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Premature Birth and Neurofeedback by Dr. Jolene Ross

Image courtesy of photostock at FreeDigitalPhotos.net

Low birth weight is considered less than five pounds eight ounces. In the US, 12% of babies are born prematurely. Since the early 80’s the rate of prematurity has risen by 17%. Research consistently finds a greater risk of developmental disabilities as these children move from infancy through adolescence. Prematurity can result in brain injures causing neuromotor and cognitive deficits. Oxygen deprivation and respiratory problems require oxygen supplementation, and can cause permanent injury to the brain and have been linked to later cognitive and motor deficits.  Premature, low birth weight and fragile infants often have a variety of disabilities in the areas of cognitive, academic, sensorimotor, social-emotional and behavioral development.

Infants in the NICU are exposed to loud noises, bright lights, frequent handling, and painful procedures that their fragile brains are not ready to process, and find over stimulating and traumatic.

Studies show higher rates of both major developmental handicaps such as cerebral palsy, mental retardation, learning disability, and attention deficits in preterm and/or with low birth weights. In addition it is theorized that premature exposure to the extra uterine environment may negatively affect the proliferation, organization, and selective paring of neurons in the preterm infant’s maturing brain.

About 35% to 65% of children born with extra low birth weight (less than two pounds three ounces) demonstrate learning disabilities and/or require special education serviced once they reach school age. The majority of outcome studies comparing preterm, low birth weight children with those born full term demonstrate significantly higher rates of milder disabilities, such as learning deficits, and more severe disabilities, such as cerebral palsy and mental retardation. Significantly higher rates of enrollment in early intervention or special education classes are also documented throughout early childhood and the school age years.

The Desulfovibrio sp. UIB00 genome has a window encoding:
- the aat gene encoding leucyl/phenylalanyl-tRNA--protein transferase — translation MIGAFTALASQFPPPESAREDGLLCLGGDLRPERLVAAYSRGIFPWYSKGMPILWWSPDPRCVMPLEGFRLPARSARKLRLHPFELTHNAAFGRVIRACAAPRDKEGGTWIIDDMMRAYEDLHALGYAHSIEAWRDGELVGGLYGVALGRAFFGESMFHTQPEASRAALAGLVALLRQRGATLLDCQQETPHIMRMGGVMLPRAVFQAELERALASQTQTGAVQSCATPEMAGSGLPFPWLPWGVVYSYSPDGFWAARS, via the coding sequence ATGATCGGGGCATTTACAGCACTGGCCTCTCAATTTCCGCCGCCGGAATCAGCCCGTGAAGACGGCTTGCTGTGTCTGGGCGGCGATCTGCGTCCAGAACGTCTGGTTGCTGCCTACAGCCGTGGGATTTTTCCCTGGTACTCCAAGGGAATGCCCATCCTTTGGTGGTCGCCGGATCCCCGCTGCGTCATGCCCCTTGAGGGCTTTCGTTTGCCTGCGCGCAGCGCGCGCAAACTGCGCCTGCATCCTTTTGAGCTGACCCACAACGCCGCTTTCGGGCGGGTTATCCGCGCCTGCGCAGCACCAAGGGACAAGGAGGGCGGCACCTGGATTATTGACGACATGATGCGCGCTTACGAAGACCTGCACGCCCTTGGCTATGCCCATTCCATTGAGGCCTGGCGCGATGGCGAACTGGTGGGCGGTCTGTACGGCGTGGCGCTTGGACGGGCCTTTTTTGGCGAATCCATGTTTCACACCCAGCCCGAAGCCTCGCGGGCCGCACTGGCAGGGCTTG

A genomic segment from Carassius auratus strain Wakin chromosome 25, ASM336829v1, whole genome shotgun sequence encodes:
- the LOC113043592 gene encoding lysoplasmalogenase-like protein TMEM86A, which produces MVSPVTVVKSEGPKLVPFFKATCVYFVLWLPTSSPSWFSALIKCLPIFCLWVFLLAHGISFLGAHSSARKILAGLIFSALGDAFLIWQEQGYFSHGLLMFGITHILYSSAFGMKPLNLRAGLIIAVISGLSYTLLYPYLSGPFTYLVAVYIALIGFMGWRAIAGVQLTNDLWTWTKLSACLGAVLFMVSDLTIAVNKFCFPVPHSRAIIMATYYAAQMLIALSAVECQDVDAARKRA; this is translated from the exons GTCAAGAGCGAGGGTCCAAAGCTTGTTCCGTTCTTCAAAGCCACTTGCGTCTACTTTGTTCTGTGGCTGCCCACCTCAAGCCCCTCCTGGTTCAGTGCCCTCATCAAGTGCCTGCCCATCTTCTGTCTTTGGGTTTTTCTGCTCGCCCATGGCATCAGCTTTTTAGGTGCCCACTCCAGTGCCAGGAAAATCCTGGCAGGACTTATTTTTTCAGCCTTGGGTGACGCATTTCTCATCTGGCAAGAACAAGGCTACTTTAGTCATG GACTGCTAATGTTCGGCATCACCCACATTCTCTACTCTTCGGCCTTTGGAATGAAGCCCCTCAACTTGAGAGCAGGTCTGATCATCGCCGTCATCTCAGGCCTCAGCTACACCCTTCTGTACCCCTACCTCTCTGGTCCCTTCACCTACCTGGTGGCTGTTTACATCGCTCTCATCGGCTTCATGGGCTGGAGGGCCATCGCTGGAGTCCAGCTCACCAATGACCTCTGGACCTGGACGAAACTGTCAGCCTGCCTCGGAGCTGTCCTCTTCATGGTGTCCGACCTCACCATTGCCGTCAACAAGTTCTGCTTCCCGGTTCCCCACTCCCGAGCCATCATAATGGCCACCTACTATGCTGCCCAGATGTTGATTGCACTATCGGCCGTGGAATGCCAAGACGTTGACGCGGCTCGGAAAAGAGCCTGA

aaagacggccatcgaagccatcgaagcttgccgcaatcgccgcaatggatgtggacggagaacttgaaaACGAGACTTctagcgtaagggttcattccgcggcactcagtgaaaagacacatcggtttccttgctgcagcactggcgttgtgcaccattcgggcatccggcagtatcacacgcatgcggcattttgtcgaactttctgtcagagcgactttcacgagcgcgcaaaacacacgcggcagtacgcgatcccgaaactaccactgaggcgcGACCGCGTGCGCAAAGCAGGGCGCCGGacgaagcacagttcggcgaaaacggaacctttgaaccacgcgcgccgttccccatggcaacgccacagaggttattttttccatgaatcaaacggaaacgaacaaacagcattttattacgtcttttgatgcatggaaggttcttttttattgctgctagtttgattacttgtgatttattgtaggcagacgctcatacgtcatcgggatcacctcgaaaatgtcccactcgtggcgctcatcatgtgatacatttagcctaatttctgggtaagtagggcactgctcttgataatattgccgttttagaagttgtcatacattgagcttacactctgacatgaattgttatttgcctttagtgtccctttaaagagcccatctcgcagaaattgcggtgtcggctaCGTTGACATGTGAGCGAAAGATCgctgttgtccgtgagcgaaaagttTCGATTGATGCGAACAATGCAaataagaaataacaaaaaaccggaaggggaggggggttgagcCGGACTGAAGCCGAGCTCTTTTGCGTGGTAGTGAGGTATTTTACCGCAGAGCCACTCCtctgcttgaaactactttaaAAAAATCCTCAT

Many preterm and low birth weight infants present with expressive language delays, visual-motor, visual spatial deficits, and/or attention difficulties in the first few years of life. Professionals believe that these early deficits are associated with later academic and learning problems. Once in school, they have a higher rate of learning disabilities and lower scores on tests of reading, writing, math, spelling and executive functioning. 

Image courtesy of David Castillo Dominici at FreeDigitalPhotos.netBhutta et al conducted a meta analysis of studies examining IQ scores of preterm and low birth weight children as compared to full term normal weight children. The average across the fifteen studies was a difference in 10.9 IQ points. Low birth weight children and young adults demonstrate significantly lower mean IQ scores than full-term controls, however more than 50% of the low birth weight and preterm children and young adults score within normal limits on IQ tests. As many as 22% to 28% of preterm, low birth weight children have language deficits within the first few years of life, which is significantly higher than the general population.

They also have difficulties with self-regulation and organization of sensory input. They are more likely to experience oral defensiveness, feeding problems, tactile defensiveness, general sensory integration problems, and sensory seeking. Many studies have found higher rates of attention problems in premature and low birth weight children. It is notable that these children are more likely to have the type of attention problems that are not associated with hyperactivity or conduct disorder, which are often seen in the general population.